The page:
GU STIA305 04 Supplement


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Supplement to Class for presentation on Environmental regulation

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GU STIA305 04 Supplement

  1. 1. (Continued)
  2. 2. Kyoto Protocol  Binding Targets for Developed Country Parties: 5% Below 1990 Levels by 2012  No Binding Targets for Developing Country Parties  ‘Clean Development Mechanism’: Get Credit for Emissions Reductions by Paying for Emission Savings in Other Countries  Seen as First Step: Little Net Emissions Reduction because Increased Emissions in Developing Countries Compensate for Decreased Emissions in Developed Countries
  3. 3. Underlying Ethical Issue: Who Should Pay the Costs of Precautionary Measures?  Developing Countries Argue for More Time: the Advanced Countries Put the CO2 into the Atmosphere – LDC Annual Contribution has only just Caught Up with OECD Countries’ – LDC Aggregate Contribution Catches up in ~2100  OK, But We’re All on the Same Planet – and China is Now the #1 Emitter
  4. 4. US Senate (1998) Refuses (95-0) to Ratify Kyoto Protocol Unless LDCs Agree to Conservation Targets. Newly Installed Bush Administration Abandons Kyoto Protocol on the Grounds of Damage to Economy ‘Inadequate Science.’ Little Net Reduction in Emissions Refusal to Try to Improve Kyoto Furiously Resented by Europeans
  5. 5. Present Situation  Kyoto Entered into Force,  EU Has Instituted a Mandatory Trading Regime, and EU Members have Instituted Domestic Measures so as to Reach 2012 Targets – UK and Germany have an Advantage Because of Special Circumstances: UK Shrank Inefficient Coal Industry, Switched to Natural Gas. East Germany Closed Massively Inefficient Industry.  Targets, However Modest, are Now Out of Reach for Nearly All Other Countries, Given 1990s Economic Boom. – US Target Would Require 30% Cut in Energy Use.
  6. 6. Policies for Reducing Emissions  Regulated Emissions Reduction  Market-Based Policy Instruments – Carbon Tax (i.e., a Tax on CO2 Emissions)  Economically Logical but Politically Difficult – Emissions Trading (not formally a tax)  A Cap-and-Trade Bill (Waxman-Markey) has Passed the House, is Pending in the Senate – Passage Not Assured: Impact is Especially Heavy on States Dependent on Coal for Power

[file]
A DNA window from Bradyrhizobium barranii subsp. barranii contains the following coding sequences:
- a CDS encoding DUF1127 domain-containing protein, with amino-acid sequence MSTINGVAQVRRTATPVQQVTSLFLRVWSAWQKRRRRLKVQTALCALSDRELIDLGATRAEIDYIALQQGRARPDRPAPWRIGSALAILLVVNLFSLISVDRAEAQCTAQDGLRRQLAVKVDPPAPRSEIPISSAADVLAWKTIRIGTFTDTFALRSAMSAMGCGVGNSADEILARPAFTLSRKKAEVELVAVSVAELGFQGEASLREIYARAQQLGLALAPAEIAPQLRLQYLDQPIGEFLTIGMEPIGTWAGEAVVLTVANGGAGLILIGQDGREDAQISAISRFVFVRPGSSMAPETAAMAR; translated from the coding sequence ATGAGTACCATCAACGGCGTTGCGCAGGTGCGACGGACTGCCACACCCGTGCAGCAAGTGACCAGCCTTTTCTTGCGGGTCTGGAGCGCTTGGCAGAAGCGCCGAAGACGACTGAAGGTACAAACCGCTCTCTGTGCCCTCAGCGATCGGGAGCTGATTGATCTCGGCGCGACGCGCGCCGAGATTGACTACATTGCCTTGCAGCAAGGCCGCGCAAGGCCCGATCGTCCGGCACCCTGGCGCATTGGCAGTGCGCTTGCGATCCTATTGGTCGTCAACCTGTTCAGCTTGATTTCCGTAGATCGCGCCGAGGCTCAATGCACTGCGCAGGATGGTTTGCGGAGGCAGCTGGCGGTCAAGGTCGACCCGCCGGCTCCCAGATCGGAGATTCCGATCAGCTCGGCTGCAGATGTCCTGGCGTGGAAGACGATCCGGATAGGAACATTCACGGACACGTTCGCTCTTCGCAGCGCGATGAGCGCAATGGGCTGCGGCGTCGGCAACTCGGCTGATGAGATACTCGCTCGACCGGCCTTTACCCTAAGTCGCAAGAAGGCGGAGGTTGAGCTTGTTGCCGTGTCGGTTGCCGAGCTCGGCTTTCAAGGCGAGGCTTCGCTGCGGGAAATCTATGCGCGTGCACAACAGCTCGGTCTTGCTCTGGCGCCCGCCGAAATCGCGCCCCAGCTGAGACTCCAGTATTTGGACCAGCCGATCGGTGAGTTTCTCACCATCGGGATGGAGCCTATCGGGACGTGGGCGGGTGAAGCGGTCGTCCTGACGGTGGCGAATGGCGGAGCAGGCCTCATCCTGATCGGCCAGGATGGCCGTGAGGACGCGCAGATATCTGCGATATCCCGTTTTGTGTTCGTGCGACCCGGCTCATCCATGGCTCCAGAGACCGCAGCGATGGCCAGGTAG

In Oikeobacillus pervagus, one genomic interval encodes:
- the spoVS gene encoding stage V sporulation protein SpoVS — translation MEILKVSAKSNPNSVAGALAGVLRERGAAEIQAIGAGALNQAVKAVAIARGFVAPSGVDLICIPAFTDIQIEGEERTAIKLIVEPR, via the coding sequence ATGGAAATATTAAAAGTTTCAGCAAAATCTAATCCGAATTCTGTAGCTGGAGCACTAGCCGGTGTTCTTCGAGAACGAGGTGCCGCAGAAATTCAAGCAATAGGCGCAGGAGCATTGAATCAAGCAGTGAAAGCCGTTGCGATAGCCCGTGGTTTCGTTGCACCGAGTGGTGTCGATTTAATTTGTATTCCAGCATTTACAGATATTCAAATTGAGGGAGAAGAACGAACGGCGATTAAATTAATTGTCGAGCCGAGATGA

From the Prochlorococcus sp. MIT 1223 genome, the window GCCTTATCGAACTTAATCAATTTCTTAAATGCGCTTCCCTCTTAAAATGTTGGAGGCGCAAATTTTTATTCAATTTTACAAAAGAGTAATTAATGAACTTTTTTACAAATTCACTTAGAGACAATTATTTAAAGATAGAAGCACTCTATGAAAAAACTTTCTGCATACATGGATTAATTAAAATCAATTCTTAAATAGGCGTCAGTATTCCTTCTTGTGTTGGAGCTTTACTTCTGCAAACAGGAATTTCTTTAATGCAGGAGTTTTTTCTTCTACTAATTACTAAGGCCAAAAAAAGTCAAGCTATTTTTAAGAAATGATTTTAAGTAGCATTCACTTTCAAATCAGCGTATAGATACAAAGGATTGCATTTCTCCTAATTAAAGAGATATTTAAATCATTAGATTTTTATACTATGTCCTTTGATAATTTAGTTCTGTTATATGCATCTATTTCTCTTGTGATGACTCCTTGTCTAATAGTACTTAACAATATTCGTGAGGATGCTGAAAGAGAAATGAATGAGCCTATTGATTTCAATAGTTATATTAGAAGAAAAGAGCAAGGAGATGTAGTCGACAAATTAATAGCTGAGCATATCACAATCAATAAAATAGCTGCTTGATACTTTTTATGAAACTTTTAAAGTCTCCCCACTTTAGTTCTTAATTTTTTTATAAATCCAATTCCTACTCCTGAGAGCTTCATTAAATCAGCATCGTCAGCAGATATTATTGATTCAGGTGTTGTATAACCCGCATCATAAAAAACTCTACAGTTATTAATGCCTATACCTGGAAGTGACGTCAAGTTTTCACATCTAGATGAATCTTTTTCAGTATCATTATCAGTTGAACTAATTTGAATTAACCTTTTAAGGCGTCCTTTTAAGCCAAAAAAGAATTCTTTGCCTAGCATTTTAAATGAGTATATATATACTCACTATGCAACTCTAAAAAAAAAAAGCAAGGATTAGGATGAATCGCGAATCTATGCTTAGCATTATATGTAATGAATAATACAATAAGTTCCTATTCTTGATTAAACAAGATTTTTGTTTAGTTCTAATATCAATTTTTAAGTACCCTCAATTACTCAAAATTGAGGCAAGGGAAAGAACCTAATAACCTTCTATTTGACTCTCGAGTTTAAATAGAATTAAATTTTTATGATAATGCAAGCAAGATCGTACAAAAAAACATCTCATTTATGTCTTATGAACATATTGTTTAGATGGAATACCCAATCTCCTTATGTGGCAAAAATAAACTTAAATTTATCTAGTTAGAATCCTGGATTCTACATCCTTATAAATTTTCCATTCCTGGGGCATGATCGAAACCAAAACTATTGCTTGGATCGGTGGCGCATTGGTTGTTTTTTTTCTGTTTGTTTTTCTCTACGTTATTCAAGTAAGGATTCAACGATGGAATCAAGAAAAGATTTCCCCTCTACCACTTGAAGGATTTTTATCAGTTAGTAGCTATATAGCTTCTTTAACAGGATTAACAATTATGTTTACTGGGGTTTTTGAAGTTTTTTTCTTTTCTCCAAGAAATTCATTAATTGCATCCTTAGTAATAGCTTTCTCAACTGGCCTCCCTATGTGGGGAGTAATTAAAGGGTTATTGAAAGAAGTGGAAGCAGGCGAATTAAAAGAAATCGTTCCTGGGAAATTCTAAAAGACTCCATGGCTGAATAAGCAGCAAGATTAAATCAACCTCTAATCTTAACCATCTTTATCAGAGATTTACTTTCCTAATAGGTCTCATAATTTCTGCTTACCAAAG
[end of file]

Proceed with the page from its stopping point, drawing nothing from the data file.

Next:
7. 7. Post-Kyoto Regime Now Being Negotiated
  8. 8. Cap-and-Trade Issues  How is the Cap to be Set? – By Science? by Politics? or Both?  How are Allowances to be Allocated? – By Auction? By Past CO2 Emissions?  Are there to be Escape Clauses (‘Off-Ramps’) if Carbon Credits Become Too Expensive?  Are International Transactions Allowed? – ‘Joint Implementation’? ‘Clean Development Mechanism’?  How Will Free Riders be Dealt with? – Impose a ‘Border Adjustment’ on Imports from Non- Participating Countries? (It’s in the House Bill.) – This may or may not pass muster with WTO, and Would Threaten a Major Trade War
  9. 9. Existing Emissions Markets  Public Systems – European Union, 2005  Teething Troubles: Price Collapse in 2006 from Over-Allocation  Private Sector – Internal Corporate Programs (BP) – Voluntary Multi-Corporation Programs  Chicago Voluntary Exchange  Voluntary Offsets
  10. 10. Technical Post-Kyoto Issues  Collaboration on Technology Development  Carbon Sequestration is Particularly Important, Since China and India Have Huge Coal Reserves  Forests as Carbon Sinks – Credit for Planting Forests – Credit for ‘Avoided Deforestation’?  How to Verify?  Who Gets the Money? – Government? – Concessionaires? – Forest People?  ‘Geoengineering’: Fertilizing the Ocean to Increase Carbon Capture by Plankton – This May be within the Resources of Wealthy Individuals – An International Legal Limbo
  11. 11. Post-Kyoto Non-Technical Issues  Targets? – Binding or Not?  ‘Measurable, Verifiable, Reportable’ (MRP) Actions  Money
  12. 12. Bali Action Plan (2008): Basis for Post-Kyoto Regime  Small Adjustment Fund to Help LDCs Adjust to Global Warming  Reduction of Emissions from Deforestation (REDD)  Non-Binding National Action Plans for Developing countries  Parallel Negotiating Tracks (Complicated!) – Technical Cooperation (Under UNFCC) – Working Group on Extending Kyoto
  13. 13. An International Conference in Copenhagen in December Begins to Negotiate Post-Kyoto Regime  US Failure to Pass Waxman-Markey Hangs over Conference  Developing Countries Refuse Binding Targets but Acknowledge Importance  Progress on REDD, Less on Other Issues, No Formal Agreement  Obama Negotiates Last-Minute ‘Accord’ – Legal Status Unclear – But If Nations Comply, Who Cares?  Major Economies Forum Will Continue Discussions and Technical Cooperation – Numerous Bilateral Agreements Exist, at Least on Paper
  14. 14. Take-Home Lessons (STIA)  Science Puts Issue on the Agenda,  Governments Recognize the Value of Regular Scientific Advice, and Integrate it into the Diplomatic Process  However, Even the Strongest Scientific Consensus is not Proof against a Determined Counter-Attack by Powerful Vested Interests  Multilateral For a are Tough Places to Negotiate Complex Technical Issues  Sovereign Nations Decide the Political Response – but Nature Has the Last Word
  15. 15. Take-Home Lessons (International Relations)  A Change in Our Notion of Security? – If the Ocean Rises and Floods the Coast, What Good was the Navy?  A Blurring of the Distinction Between Public and Private Issues – Exxon’s and BP’s Policies are as Important as Australia’s  A Blurring of The Distinction Between Domestic and International Issues – If CO2 Originating in the US Affects the European Climate and the Flow of Major Asian Rivers, US Energy Policy Isn’t a Purely Domestic Issue Any More. It’s ‘Intermestic’! – The Same is True of China and India
  16. 16. We Will Return to these Issues When We Discuss Energy.